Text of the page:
12.18.2008

12.17.08 Reviews

Wormwood: Gentleman Corpse: Down the Pub (IDW): “He once gave Nefertiti the clap” is all you really need to know about this Ben Templesmith send-up which is an odd mélange of de rigeur zombie fun, Hellblazer style occult paranormal activity, and the humor of something like Warren Ellis’ Nextwave. This one shot is largely a reprinting of earlier stories from various miscellaneous appearances, but does include a nice introduction that serves as summary for the series to date. Fans will note that this is actually #13 in the larger series, coming right after the Calamari Rising mini-series, which was functionally #9-12. I’d be remiss in not mentioning the other Wormwood one shot, Segue to Destruction, which was a brilliant and hilarious story, my favorite of the series thus far, and also happens to feature a creator cameo, more on that in just a sec… Grade A.

Ex Machina #40 (DC/Wildstorm): I had decided to forego single issues of this title and put it on wait-for-trade status as it nears its conclusion around issue 50, but the premise was just too good to pass up. In the tradition of Stan and Jack, Grant Morrison’s Animal Man, or even Joe Casey and Ashley Wood’s Automatic Kafka, I’m an absolute sucker for creators placing themselves into a story and delightfully breaking the fourth wall. This was a great ride, full of self-referential industry tidbits and the post 9/11 sociopolitical commentary that the title is known for. The two page Garth Ennis and Jim Lee sequence was a tad confusing, not sure if that means they’re the creative team that Mayor Hundred actually chose, or if it was just a little treat for fans. Vaughan has said in numerous interviews that the title will end in some sort of shocking/surprise/tragic manner and I’ve been thinking about what that could be. With the introduction of a comic creative team hired to chronicle Mayor Hundred’s administration, I’m wondering if the series will end with BKV and Tony Harris (within the comic itself) sitting down to pencil the first issue of Ex Machina (chronicling the career of a deceased Mayor Hundred) and essentially close the loop on itself. Grade A.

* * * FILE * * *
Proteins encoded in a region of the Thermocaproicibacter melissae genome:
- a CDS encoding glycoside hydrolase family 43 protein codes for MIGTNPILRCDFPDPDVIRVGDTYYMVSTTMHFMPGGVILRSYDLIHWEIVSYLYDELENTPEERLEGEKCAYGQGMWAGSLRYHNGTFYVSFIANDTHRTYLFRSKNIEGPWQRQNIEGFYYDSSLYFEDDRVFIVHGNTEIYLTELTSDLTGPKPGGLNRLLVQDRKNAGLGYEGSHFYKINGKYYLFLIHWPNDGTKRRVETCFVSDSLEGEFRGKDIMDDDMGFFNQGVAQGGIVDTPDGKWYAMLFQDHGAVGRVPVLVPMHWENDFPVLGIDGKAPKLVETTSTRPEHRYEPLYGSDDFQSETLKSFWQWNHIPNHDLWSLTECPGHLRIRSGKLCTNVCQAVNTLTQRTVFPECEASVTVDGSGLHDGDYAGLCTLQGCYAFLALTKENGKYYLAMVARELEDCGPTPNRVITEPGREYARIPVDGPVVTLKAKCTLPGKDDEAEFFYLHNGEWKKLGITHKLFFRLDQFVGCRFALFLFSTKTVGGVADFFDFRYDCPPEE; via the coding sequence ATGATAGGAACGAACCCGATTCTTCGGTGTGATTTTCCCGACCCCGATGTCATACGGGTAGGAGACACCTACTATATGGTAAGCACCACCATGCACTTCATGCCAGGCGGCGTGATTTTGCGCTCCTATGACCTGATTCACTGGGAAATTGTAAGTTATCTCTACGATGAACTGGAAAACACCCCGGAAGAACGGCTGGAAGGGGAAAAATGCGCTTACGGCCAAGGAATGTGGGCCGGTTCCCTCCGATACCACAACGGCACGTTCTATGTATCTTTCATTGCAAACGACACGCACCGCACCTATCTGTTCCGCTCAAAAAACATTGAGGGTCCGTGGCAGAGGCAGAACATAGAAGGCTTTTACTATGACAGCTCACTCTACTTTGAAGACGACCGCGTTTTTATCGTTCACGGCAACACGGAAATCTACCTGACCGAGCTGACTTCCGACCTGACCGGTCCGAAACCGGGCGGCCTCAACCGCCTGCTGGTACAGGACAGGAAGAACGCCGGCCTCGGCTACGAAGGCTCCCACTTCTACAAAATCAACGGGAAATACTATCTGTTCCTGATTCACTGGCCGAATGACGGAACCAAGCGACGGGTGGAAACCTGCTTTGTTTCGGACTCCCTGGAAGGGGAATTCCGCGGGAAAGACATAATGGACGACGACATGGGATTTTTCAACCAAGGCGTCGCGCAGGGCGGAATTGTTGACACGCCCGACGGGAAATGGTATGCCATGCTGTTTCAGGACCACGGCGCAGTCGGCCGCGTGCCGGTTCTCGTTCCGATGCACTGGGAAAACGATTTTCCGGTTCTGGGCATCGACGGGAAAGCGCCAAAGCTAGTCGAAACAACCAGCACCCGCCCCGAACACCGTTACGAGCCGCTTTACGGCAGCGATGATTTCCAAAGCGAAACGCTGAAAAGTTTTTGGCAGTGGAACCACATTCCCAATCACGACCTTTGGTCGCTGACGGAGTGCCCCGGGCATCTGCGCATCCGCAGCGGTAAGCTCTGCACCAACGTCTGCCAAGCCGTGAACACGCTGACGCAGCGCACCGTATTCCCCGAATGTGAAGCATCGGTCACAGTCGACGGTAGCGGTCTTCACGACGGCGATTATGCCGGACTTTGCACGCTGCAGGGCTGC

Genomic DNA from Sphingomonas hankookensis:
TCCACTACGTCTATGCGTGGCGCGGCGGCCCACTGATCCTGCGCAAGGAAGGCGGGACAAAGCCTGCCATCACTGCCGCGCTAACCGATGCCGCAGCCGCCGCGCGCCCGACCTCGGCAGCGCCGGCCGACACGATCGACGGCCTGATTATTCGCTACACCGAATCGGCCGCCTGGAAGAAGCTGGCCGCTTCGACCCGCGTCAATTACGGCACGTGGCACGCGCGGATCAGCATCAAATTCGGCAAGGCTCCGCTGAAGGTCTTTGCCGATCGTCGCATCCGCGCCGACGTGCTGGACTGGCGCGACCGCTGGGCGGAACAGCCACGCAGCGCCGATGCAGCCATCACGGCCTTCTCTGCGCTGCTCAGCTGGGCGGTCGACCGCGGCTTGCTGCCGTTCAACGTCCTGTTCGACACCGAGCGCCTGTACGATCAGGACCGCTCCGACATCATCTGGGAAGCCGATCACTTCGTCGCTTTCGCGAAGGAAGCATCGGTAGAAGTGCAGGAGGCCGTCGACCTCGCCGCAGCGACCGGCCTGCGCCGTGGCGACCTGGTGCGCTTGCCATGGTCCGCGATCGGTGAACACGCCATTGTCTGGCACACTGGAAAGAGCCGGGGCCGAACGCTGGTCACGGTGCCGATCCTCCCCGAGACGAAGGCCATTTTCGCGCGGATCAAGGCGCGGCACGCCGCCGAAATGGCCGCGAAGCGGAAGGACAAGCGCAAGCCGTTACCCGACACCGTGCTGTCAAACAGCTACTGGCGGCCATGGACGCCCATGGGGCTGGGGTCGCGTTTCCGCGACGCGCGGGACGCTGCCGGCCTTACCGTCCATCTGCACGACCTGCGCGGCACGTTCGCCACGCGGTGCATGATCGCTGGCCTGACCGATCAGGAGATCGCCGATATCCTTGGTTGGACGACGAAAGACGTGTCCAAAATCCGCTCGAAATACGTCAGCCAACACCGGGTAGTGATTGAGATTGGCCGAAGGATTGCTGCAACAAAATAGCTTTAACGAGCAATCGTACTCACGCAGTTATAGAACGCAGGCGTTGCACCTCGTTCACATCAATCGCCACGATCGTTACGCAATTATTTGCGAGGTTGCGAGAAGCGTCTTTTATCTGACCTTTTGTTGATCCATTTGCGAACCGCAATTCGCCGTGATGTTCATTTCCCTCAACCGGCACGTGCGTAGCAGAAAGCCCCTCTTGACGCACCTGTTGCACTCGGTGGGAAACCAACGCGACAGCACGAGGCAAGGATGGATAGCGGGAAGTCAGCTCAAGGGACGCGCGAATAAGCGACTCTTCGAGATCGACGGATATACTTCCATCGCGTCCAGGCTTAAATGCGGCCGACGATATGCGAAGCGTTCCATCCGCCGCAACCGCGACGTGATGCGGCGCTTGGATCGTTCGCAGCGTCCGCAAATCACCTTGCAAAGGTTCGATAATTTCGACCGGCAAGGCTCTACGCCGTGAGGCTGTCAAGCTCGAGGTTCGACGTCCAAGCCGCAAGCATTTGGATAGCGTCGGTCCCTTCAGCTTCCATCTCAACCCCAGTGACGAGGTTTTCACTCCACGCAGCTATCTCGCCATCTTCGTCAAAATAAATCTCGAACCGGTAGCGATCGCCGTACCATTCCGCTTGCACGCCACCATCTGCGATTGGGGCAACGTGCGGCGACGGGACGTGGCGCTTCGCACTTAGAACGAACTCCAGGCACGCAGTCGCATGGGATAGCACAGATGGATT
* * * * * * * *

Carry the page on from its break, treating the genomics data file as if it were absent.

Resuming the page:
Tiny Titans #11 (DC): I don’t normally buy this title, but picked it up for a coworker whose son loves it. It’s got an old school anthology feel, delivering multiple short stories with a brisk pace. It dawned on me that what makes this title work is that it doesn’t rely on the fact that the characters are child superheroes. The fact that they’re heroes is inconsequential. Instead it relies on the school setting and a loose group of friends, moving with the affable mechanics and innocent youthful pitfalls that are more reminiscent of Peanuts than anything DC related. Though the shorts lack any semblance of a cohesive story throughline, I’m not sure that matters or is even the point. At $2.50, there’s a lot of bang for the buck here, complete with a couple of games/puzzles in the back and some nice house ads for other Johnny DC titles. Grade A-.

Uncanny X-Men #505 (Marvel): Terry Dodson’s art seems to be settling down a bit, losing much of the overt cheesecake factor; the shots of Emma, Scott, and Ororo are particularly good. To some extent, it feels like things are moving too slowly, with the reintroduction of familiar plot threads like San Francisco as a home for wayward mutants and Piotr’s past haunting him. It also seems redundant that we have Armor (from Whedon’s Astonishing X-Men run) and Pixie (courtesy of Fraction in this title) both functioning as young Kitty Pryde style POV characters for the audience. But, toward the end the title starts to hum again. At first, it seems off that Scott would house X-23 with the girls when she’s supposed to be part of the secret X-Force strike team, but it’s a good set-up for Emma becoming suspicious of “that little band of theirs.” I don’t know who Madison Jeffries is and the scripted lettering for his caption boxes is hard to read. But, Emma and Ororo’s conversation does help explain Emma’s involvement in Dark Reign. Fraction is still juggling a bit much here, but thankfully not many balls are being dropped. Grade B.

X-Men: Kingbreaker #1 (Marvel): Christopher Yost is a bit of a rising star among the many X-scribes; I enjoyed his early issues of the recent X-Force series and Dustin Weaver’s pencils certainly passed the casual flip test with their compact detail reminiscent of a Jim Starlin/Jim Lee blend. The whole affair smacks a bit of George Lucas, with the deposed “good guys” forming Lilandra’s version of the Rebel Alliance, evil usurper Emperor Vulcan seeking to expand the Shi’ar Empire, dry Galactic Council deliberations a ringer for those on Coruscant, down to parallels like hiding in space debris ala everyone’s favorite Mandalorian Bounty Hunter. The heavy dose of The Force aside, Yost is going for a big sweeping, Claremont style space opera, it’s got my second favorite X-Man in Havok, impressive shots from Weaver like the spread of the Starjammers captured ship, and a nice tease on the last page. Man, I’m a sucker for this despite its glaring flaws. Call it a guilty pleasure with a Grade B.